Rep. Mark Meadows of North Carolina questioned President Donald Trump’s former attorney about his claims that the president is “racist.”
And he did so by bringing a black Trump administration official to the hearing.
Meadows’ decision became a flashpoint late in the hearing, when one Democratic lawmaker accused him of using “a black woman as a prop.”
Michael Cohen, Trump’s former personal attorney who is headed to prison for lying to Congress and other charges, testified before the House Oversight Committee on Wednesday. In his opening remarks he said of Trump: “He is a racist. He is a con man. He is a cheat.”
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Cohen gave specific examples of racist comments he said Trump told him in private, saying they were worse than some of his public comments.
“He once asked me if I could name a country run by a black person that wasn’t a s---hole. This was when Barack Obama was president of the United States,” Cohen said. “And while we were once driving through a struggling neighborhood in Chicago, he commented that only black people could live that way. He told me black people would never vote for him because they were too stupid.”
Meadows, a Republican who represents far western North Carolina and one of Trump’s staunchest allies in Congress, invited Lynne Patton, a former Trump Organization employee and now a political appointee in the Department of Housing and Urban Development.
Meadows said he asked Patton to attend the hearing in a personal capacity and he entered a statement of hers into the record. He said she didn’t agree with Cohen’s characterization of Trump as racist.
“She says as the daughter of a man born in Birmingham, Alabama, that there is no way she would work for an individual who was racist. How do you reconcile it?” Meadows asked.
“Neither should I, as the son of a Holocaust survivor,” Cohen replied.
Meadows said he has had “over 300” conversations with Trump.
“I’ve never heard one time a racist comment out of his mouth in private,” Meadows said.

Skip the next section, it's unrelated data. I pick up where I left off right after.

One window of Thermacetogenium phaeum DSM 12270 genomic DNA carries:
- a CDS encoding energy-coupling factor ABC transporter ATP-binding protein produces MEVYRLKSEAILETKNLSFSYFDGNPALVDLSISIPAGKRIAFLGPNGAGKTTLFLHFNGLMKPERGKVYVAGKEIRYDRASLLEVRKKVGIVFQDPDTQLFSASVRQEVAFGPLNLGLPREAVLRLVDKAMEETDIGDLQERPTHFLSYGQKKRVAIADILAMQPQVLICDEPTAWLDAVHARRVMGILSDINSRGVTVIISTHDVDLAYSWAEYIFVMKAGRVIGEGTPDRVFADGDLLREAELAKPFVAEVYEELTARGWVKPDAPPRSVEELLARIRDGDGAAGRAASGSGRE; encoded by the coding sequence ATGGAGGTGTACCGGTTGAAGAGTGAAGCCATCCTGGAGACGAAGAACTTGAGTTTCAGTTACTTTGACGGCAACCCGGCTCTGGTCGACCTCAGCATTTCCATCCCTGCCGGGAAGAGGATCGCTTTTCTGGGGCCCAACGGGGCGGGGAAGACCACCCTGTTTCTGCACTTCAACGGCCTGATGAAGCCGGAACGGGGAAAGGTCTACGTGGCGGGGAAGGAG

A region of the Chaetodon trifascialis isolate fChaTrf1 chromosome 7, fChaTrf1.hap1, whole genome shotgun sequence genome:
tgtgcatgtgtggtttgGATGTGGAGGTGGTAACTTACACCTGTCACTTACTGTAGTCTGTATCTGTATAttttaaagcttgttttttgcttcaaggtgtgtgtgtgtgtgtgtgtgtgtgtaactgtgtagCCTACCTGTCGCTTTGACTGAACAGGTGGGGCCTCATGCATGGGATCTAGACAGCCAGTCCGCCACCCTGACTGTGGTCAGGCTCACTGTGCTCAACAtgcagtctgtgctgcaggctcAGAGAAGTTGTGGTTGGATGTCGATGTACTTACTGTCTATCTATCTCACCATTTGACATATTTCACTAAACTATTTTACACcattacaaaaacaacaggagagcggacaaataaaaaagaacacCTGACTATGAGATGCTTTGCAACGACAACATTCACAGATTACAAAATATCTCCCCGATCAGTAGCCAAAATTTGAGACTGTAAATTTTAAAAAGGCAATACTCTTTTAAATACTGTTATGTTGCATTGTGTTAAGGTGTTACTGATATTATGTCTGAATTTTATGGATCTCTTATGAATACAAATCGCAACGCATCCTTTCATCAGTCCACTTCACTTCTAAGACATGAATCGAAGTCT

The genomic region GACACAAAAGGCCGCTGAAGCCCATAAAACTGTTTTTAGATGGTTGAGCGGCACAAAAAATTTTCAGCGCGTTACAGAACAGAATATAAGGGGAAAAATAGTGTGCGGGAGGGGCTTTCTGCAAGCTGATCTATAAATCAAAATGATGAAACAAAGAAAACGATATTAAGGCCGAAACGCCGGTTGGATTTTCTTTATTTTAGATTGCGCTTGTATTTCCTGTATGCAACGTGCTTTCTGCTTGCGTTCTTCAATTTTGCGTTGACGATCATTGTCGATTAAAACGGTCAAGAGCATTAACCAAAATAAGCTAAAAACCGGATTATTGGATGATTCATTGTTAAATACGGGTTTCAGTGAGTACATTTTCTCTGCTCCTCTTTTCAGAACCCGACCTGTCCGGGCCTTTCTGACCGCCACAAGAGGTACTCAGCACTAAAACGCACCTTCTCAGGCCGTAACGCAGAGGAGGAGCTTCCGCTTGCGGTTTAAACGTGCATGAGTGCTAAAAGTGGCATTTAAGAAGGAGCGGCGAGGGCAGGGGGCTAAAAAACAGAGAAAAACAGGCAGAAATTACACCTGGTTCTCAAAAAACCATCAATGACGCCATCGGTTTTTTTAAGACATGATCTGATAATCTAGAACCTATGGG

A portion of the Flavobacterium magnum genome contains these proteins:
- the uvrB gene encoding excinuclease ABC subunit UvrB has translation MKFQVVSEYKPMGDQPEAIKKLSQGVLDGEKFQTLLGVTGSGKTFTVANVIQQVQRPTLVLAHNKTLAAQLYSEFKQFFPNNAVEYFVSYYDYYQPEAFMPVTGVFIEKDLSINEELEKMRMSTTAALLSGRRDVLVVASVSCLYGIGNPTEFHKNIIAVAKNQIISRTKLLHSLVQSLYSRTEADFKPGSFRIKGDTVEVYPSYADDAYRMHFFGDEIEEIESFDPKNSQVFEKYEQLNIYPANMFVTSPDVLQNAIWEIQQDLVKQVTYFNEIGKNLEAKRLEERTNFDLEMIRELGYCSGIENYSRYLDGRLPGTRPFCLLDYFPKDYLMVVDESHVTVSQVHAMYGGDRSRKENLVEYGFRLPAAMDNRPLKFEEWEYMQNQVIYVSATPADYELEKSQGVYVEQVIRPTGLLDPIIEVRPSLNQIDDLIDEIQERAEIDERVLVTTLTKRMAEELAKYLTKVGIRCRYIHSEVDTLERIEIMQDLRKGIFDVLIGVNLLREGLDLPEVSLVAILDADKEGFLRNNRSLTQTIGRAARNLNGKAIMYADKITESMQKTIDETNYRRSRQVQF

He asked if Cohen had proof or had recorded conversations with Trump that would show he is racist.
Cohen said he did not have tapes, but said he did have proof.
“Ask Ms. Patton how many people who are black are executives at the Trump Organization,” Cohen said. “The answer is zero.”
Patton did not speak during the exchange. But she posted on Twitter that she supports Trump.
“I am honored to be the special guest of @RepMarkMeadows today. I am here in support of @POTUS and in support of the truth, as Michael Cohen (knows that I know) it to be. And the truth is that it doesn’t take you 15 years to call someone a racist. Unless they’re not one,” Patton wrote on Twitter.
Rep. Brenda Lawrence, a Michigan Democrat, responded to Meadows later in the hearing. Lawrence is black.
“Having endured the public comments of racism from the sitting president, as being a black person, I can only imagine what is being said in private. To prop up one member of our entire race of black people and to say that nullifies that is totally insulting,” she said.
Near the end of the hearing, Rep. Rashida Tlaib, a first-term Democratic lawmaker from Michigan, made comments about Meadows bringing Patton.
“The fact that someone would actually use a prop, a black woman, in this chamber, in this committee is alone racist in itself,” Tlaib said.
Meadows became visibly upset at the characterization and demanded the words be stricken from the record.
“It’s racist to suggest I asked her to come in for that reason,” Meadows said.
Chairman Elijah Cummings, a black Democrat from Maryland, gave Tlaib a chance to rephrase her comments, and after several minutes of back and forth, Tlaib made it clear she was not calling Meadows a racist.
Meadows said his nieces and nephews are people of color. “Not many people know that,” he said.
Meadows said he and Cummings are very close, and Cummings agreed, noting that “that shocks a lot of people.”
“You’re one of my best friends,” Cummings said. “I could see and feel your pain. I feel it.”
Trump has faced criticism over statements he’s made about Mexicans, Muslims, African-Americans and people from poorer, mostly black, countries during the campaign and throughout his presidency.